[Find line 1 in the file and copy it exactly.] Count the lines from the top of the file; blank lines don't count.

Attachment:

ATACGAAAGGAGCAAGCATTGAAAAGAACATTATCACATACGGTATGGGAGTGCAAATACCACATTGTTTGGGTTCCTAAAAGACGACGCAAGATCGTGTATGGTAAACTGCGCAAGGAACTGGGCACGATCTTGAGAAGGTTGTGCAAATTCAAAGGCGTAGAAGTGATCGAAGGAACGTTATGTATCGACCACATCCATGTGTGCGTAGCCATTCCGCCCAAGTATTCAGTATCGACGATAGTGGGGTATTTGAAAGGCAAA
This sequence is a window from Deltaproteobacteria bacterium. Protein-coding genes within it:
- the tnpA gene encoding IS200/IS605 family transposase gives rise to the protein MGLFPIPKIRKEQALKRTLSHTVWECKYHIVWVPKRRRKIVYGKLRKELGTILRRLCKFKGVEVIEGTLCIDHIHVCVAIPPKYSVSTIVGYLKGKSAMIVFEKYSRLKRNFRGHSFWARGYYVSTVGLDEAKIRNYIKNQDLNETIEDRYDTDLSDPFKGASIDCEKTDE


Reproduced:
ATACGAAAGGAGCAAGCATTGAAAAGAACATTATCACATACGGTATGGGAGTGCAAATACCACATTGTTTGGGTTCCTAAAAGACGACGCAAGATCGTGTATGGTAAACTGCGCAAGGAACTGGGCACGATCTTGAGAAGGTTGTGCAAATTCAAAGGCGTAGAAGTGATCGAAGGAACGTTATGTATCGACCACATCCATGTGTGCGTAGCCATTCCGCCCAAGTATTCAGTATCGACGATAGTGGGGTATTTGAAAGGCAAA